Remembering Dad

Published by Leave your thoughts

The high, cold Sierra Mountains.  It is the summer of 1973.  Our boy scout troop has bedded down for the night.  Johnny Ballard is on my right.  Curtis Beesley is on my left.  My dad is standing outside our zipped up tent.

“Okay, boys,” he says. “Watch your ground cover and get some sleep.  They need to move you quite a few miles over that ridge tomorrow.”

Dad hesitates.  I can tell he has made no movement away from the tent.

“Love you, Jimmy,” he says, and walks off.

My friends wait a few minutes, until they think he’s gone, and they start persecuting me with falsetto versions of my dad’s ‘good night.’


I hear it repeated all night and the next morning.  They are merciless. It becomes a kind of greeting, a nickname.

Later, as we prepare to hike off, Dad approaches me. “Sorry,” he says. ‘I embarrassed you in front of your friends.”
He is going back to the trailhead.  Dad won’t be taking the week long trip over the mountains with us, and I think he wants to make sure I’m not angry with him.
“It’s okay,” I tell him.
“You’re going to see some beautiful country,” he says, trying to change the subject, but then returning to it: “You’re not mad at me?”

No, Dad.  Not sure if I convinced you that day, but I never was. You have been gone now for for 17 years, but I always knew you were my biggest fan.  You made it very clear.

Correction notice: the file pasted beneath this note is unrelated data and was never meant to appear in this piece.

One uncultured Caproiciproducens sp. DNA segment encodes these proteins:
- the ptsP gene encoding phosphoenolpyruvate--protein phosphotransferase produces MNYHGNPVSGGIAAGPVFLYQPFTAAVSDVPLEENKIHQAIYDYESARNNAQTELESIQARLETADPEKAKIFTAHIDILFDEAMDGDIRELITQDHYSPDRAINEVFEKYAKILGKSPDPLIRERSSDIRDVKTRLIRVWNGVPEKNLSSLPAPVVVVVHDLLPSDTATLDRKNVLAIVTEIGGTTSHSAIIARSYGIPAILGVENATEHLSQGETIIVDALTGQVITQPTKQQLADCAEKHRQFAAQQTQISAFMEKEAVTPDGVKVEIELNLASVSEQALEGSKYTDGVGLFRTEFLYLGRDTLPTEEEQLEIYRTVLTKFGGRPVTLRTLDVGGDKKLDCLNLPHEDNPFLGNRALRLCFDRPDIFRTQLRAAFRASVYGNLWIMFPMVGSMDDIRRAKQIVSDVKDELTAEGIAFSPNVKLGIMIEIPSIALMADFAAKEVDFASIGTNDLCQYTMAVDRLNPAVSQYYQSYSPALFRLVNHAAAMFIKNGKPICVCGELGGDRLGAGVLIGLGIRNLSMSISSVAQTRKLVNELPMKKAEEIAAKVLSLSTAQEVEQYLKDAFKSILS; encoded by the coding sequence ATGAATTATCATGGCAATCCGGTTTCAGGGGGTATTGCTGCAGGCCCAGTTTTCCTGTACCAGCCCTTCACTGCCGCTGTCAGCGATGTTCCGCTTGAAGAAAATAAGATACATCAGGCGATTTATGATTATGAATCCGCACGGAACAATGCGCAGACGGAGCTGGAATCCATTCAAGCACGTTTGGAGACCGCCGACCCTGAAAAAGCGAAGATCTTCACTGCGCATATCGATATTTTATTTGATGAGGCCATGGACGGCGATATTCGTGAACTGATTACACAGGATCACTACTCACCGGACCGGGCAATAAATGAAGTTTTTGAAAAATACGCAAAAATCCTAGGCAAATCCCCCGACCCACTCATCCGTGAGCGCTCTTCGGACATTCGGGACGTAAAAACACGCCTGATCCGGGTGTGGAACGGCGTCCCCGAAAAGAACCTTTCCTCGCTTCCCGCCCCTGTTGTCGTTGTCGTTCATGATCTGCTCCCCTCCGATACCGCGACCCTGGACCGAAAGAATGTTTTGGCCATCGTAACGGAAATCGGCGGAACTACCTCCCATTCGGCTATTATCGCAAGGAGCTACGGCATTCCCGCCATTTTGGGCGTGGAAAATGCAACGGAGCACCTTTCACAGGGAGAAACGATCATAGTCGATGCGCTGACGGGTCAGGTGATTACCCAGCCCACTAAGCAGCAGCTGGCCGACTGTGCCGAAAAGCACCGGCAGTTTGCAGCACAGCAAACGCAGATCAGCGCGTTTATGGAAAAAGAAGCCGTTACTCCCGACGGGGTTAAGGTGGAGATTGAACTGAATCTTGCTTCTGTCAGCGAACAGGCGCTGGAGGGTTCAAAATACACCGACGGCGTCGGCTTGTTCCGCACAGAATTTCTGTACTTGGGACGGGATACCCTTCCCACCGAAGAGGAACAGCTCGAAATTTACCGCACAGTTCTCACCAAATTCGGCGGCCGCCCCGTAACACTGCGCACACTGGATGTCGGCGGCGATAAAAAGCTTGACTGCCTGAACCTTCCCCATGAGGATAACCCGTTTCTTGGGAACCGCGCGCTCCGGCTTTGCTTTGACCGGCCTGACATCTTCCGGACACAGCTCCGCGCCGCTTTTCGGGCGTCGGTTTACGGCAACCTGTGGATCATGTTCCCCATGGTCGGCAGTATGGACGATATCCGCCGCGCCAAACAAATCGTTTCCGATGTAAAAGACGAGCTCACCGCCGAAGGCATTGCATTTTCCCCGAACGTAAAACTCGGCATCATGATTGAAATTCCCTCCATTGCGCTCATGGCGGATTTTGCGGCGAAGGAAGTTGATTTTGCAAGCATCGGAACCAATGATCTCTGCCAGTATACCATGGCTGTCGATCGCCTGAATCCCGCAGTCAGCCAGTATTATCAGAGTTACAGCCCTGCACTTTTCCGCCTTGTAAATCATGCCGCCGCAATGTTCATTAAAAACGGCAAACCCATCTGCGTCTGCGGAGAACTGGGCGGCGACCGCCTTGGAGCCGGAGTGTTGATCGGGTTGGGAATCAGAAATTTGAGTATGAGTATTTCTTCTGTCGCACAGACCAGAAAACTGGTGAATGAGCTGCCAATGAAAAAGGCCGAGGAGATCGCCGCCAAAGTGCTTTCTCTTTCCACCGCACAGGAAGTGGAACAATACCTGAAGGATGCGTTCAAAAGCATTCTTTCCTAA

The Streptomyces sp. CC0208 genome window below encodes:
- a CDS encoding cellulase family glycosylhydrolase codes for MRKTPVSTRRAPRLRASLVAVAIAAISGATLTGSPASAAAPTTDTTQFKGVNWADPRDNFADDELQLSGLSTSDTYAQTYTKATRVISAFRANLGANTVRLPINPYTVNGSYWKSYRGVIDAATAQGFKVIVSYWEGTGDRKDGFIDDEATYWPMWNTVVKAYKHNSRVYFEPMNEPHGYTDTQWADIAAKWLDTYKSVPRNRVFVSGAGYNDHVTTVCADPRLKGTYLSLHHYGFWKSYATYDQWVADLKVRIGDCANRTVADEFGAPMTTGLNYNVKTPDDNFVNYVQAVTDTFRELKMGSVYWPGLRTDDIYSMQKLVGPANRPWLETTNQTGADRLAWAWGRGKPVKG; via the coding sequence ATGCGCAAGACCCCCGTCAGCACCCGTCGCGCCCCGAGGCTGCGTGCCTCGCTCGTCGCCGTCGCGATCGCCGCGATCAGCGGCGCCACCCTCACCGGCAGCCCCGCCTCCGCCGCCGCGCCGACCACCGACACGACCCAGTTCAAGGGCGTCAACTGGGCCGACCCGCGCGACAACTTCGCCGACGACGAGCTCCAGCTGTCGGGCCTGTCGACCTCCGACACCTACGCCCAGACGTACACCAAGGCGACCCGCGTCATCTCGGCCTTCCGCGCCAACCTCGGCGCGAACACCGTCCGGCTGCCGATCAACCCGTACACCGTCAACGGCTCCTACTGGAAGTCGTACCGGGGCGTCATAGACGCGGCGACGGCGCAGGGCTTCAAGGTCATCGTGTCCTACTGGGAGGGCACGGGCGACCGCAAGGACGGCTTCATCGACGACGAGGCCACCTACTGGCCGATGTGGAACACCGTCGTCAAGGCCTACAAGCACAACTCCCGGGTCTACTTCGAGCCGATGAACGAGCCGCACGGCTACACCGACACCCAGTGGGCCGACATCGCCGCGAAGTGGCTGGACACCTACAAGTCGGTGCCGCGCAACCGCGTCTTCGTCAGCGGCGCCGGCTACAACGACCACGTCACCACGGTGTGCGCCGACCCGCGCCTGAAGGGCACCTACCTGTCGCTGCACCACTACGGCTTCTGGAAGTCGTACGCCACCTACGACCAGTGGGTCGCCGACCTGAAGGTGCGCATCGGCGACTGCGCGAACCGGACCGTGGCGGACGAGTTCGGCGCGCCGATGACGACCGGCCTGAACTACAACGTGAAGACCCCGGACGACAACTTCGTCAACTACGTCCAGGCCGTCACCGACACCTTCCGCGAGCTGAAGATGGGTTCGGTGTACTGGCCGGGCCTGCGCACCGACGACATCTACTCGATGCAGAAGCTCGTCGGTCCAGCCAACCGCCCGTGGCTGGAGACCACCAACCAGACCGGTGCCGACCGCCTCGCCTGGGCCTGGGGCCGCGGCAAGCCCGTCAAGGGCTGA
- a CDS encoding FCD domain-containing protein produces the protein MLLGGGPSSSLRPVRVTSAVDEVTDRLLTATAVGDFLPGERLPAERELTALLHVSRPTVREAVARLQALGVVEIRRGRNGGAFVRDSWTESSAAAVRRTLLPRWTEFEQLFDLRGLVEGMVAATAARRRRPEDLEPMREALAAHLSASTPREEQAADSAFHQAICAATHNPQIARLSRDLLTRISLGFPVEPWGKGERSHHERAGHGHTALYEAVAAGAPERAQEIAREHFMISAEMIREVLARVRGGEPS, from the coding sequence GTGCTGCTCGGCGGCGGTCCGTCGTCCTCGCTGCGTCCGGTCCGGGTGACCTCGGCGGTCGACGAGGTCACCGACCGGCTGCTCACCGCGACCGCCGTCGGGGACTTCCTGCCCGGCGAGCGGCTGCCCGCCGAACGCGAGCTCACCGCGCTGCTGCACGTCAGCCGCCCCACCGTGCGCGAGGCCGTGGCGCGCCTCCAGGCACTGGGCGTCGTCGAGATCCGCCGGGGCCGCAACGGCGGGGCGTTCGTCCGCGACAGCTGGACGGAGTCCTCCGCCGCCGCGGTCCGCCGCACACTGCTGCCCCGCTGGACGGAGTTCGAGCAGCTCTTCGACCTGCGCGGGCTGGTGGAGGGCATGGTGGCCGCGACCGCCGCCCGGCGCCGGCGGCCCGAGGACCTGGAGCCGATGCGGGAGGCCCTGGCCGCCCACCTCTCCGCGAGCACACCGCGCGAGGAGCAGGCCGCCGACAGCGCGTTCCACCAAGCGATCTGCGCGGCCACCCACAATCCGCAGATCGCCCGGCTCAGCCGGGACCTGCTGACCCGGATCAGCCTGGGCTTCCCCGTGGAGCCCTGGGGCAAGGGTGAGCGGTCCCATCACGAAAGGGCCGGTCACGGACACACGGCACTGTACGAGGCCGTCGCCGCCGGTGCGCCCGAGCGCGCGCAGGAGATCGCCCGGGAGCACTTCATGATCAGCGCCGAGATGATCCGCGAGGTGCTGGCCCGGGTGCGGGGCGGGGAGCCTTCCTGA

The truth is that I can’t write about, or remember, either of my parents without battling a sense that I never really let them know how much they meant to me.  Love can be an awkward revelation.  A few weeks ago, we were up in Santa Barbara and one of Mary’s kitchen staff met us on Stearn’s Wharf, along with her family.  On a pier, suspended over the ocean, with all that sky and wind and salt around you, it feels something like a chapter mark, a time-stamp, as though you are actually inside the picture that begs to be taken.  I looked over at Mary’s friend.  She was embracing her fifteen year old daughter, holding her tight. It was a gesture that had “I love you” written all over it, and it made me wonder, as both a father and a son, how many of those moments I missed.

I think my father actually understood that question himself.  He could be working in the backyard, or driving us off to the Sierras, or golfing, and he would break out into an old Gene Autry tune, “I’d give all that I own if I could but atone to that silver-haired daddy of mine.”

I’ve written a little about Dad’s life in my book, but I never considered this specific memory.  I don’t think he was singing it to us just by way of guilt trip–a reminder that parents are worth honoring. There was something plaintive in his voice, as though he were contemplating amends he would make to his own father if he could. I can’t imagine those offenses were very great. He was a good son, but as we get older, as our own parenthood reminds us how helpless our children really are, how they need our constant care, we begin to realize the enormity of our debt to our parents, and what that teaches us about our debt to God.

You begin to feel what I think my dad felt when he sang that old song.  There are debts we can’t possibly repay.



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This post was written by Jim Riley

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